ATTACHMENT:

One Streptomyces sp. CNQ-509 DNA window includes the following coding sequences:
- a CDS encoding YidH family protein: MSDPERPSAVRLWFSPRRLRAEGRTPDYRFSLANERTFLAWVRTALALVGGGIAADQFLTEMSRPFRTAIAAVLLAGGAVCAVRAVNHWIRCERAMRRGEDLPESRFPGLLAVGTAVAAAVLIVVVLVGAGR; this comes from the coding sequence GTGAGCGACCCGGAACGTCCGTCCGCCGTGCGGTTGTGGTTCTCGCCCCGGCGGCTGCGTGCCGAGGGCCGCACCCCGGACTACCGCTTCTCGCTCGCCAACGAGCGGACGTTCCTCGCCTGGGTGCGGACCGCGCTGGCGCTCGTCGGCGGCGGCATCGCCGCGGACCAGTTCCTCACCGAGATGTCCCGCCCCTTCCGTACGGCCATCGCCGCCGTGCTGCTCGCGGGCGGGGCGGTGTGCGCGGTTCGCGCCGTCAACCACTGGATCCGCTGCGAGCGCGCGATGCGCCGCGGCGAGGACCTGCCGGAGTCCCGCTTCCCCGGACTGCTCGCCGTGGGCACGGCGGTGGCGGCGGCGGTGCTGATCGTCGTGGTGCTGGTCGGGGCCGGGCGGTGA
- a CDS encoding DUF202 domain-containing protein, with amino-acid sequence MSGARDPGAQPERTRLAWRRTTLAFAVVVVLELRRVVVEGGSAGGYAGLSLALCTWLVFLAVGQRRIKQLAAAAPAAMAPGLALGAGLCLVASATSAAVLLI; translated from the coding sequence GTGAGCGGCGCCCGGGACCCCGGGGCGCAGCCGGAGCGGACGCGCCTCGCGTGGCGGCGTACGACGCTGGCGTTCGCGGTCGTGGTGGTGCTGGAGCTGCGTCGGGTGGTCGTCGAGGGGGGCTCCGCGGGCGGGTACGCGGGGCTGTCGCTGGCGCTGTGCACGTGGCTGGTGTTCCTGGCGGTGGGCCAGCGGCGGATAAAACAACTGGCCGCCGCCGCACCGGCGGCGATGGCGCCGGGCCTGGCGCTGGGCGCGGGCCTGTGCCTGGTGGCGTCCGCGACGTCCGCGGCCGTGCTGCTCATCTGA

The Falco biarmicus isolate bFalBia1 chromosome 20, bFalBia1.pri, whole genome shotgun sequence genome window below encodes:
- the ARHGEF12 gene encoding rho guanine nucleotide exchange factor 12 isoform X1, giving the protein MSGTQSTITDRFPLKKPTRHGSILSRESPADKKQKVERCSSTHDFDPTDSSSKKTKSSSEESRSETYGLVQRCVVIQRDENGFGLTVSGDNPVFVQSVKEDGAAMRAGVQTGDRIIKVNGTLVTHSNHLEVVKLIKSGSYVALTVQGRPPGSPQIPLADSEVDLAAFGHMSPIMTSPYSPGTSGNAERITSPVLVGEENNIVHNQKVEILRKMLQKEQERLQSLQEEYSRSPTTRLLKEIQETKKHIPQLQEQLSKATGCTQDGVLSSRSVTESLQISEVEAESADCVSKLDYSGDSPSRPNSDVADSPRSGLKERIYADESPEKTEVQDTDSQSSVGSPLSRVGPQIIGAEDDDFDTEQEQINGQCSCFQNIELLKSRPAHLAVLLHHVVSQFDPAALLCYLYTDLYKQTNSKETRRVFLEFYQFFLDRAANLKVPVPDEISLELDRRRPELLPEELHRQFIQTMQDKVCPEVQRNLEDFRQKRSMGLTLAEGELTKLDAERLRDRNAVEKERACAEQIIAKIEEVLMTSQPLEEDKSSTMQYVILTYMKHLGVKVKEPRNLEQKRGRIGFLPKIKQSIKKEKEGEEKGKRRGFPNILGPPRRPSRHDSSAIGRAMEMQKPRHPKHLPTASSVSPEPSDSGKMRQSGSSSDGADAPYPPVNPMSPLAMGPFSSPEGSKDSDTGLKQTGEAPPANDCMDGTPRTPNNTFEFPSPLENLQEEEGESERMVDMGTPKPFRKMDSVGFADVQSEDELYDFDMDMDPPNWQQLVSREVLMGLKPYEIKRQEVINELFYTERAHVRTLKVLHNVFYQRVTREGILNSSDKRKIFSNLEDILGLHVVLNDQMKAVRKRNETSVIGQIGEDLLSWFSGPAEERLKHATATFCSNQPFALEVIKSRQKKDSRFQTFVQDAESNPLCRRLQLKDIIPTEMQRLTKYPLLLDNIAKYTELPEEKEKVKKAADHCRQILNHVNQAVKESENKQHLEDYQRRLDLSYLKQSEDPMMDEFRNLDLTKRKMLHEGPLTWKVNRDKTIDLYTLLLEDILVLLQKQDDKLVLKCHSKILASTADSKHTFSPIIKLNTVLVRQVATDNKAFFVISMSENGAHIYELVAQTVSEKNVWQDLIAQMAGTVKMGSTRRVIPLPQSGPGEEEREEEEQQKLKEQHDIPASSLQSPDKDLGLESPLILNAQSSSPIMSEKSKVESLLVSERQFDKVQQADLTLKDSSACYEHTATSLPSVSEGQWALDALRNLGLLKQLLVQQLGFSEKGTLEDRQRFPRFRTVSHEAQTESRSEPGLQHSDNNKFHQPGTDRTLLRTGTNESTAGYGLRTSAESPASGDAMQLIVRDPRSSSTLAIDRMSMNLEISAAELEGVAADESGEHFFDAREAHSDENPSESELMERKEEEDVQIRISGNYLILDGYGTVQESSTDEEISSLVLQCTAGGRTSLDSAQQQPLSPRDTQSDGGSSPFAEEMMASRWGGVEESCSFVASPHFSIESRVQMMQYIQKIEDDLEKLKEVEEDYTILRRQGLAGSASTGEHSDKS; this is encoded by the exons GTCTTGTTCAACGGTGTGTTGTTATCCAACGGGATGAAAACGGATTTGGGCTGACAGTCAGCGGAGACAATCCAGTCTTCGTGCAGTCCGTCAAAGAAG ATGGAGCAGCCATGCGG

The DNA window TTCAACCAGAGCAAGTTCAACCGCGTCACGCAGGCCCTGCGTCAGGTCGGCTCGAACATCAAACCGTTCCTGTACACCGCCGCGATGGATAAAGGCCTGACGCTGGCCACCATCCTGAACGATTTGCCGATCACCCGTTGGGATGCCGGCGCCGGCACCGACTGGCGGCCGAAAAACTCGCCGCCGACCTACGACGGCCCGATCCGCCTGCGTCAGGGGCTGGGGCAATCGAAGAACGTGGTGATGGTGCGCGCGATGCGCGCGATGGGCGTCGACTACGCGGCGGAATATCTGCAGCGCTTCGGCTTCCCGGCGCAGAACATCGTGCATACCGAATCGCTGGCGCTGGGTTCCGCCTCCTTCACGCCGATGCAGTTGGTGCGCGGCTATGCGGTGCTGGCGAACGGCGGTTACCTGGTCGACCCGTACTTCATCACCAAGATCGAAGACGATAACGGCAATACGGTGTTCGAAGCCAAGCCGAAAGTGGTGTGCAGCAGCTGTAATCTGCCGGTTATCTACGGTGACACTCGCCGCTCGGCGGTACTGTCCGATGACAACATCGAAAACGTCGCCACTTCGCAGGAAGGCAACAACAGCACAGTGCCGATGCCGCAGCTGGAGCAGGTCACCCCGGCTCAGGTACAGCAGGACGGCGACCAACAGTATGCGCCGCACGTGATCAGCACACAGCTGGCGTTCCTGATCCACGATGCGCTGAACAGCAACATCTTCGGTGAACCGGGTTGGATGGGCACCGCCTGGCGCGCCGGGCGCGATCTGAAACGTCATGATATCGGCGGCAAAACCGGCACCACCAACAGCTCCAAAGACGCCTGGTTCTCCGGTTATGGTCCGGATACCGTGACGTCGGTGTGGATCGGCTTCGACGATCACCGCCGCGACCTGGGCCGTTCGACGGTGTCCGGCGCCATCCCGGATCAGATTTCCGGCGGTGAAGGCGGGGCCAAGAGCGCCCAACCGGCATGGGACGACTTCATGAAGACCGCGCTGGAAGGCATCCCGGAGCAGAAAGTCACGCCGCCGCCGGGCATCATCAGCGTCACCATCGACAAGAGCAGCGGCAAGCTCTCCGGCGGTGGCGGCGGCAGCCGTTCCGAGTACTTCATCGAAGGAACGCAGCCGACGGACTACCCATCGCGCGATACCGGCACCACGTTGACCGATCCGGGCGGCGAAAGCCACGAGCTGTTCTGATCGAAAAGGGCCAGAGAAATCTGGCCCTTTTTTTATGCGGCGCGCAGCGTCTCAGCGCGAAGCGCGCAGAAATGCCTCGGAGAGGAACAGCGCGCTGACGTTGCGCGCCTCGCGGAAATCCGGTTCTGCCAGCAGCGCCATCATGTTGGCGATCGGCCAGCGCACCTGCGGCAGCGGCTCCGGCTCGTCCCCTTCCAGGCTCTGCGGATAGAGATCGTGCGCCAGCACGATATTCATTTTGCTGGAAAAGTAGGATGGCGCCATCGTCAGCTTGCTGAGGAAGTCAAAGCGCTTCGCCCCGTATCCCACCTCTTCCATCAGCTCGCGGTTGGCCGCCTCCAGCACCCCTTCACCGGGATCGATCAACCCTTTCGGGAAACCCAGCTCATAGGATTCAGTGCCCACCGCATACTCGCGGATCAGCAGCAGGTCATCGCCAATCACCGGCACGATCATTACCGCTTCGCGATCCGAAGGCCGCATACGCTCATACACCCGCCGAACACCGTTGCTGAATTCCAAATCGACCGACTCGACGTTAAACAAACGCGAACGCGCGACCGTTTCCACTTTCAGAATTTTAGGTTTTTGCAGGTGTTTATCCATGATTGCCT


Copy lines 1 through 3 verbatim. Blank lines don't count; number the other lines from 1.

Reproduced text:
One Streptomyces sp. CNQ-509 DNA window includes the following coding sequences:
- a CDS encoding YidH family protein: MSDPERPSAVRLWFSPRRLRAEGRTPDYRFSLANERTFLAWVRTALALVGGGIAADQFLTEMSRPFRTAIAAVLLAGGAVCAVRAVNHWIRCERAMRRGEDLPESRFPGLLAVGTAVAAAVLIVVVLVGAGR; this comes from the coding sequence GTGAGCGACCCGGAACGTCCGTCCGCCGTGCGGTTGTGGTTCTCGCCCCGGCGGCTGCGTGCCGAGGGCCGCACCCCGGACTACCGCTTCTCGCTCGCCAACGAGCGGACGTTCCTCGCCTGGGTGCGGACCGCGCTGGCGCTCGTCGGCGGCGGCATCGCCGCGGACCAGTTCCTCACCGAGATGTCCCGCCCCTTCCGTACGGCCATCGCCGCCGTGCTGCTCGCGGGCGGGGCGGTGTGCGCGGTTCGCGCCGTCAACCACTGGATCCGCTGCGAGCGCGCGATGCGCCGCGGCGAGGACCTGCCGGAGTCCCGCTTCCCCGGACTGCTCGCCGTGGGCACGGCGGTGGCGGCGGCGGTGCTGATCGTCGTGGTGCTGGTCGGGGCCGGGCGGTGA
- a CDS encoding DUF202 domain-containing protein, with amino-acid sequence MSGARDPGAQPERTRLAWRRTTLAFAVVVVLELRRVVVEGGSAGGYAGLSLALCTWLVFLAVGQRRIKQLAAAAPAAMAPGLALGAGLCLVASATSAAVLLI; translated from the coding sequence GTGAGCGGCGCCCGGGACCCCGGGGCGCAGCCGGAGCGGACGCGCCTCGCGTGGCGGCGTACGACGCTGGCGTTCGCGGTCGTGGTGGTGCTGGAGCTGCGTCGGGTGGTCGTCGAGGGGGGCTCCGCGGGCGGGTACGCGGGGCTGTCGCTGGCGCTGTGCACGTGGCTGGTGTTCCTGGCGGTGGGCCAGCGGCGGATAAAACAACTGGCCGCCGCCGCACCGGCGGCGATGGCGCCGGGCCTGGCGCTGGGCGCGGGCCTGTGCCTGGTGGCGTCCGCGACGTCCGCGGCCGTGCTGCTCATCTGA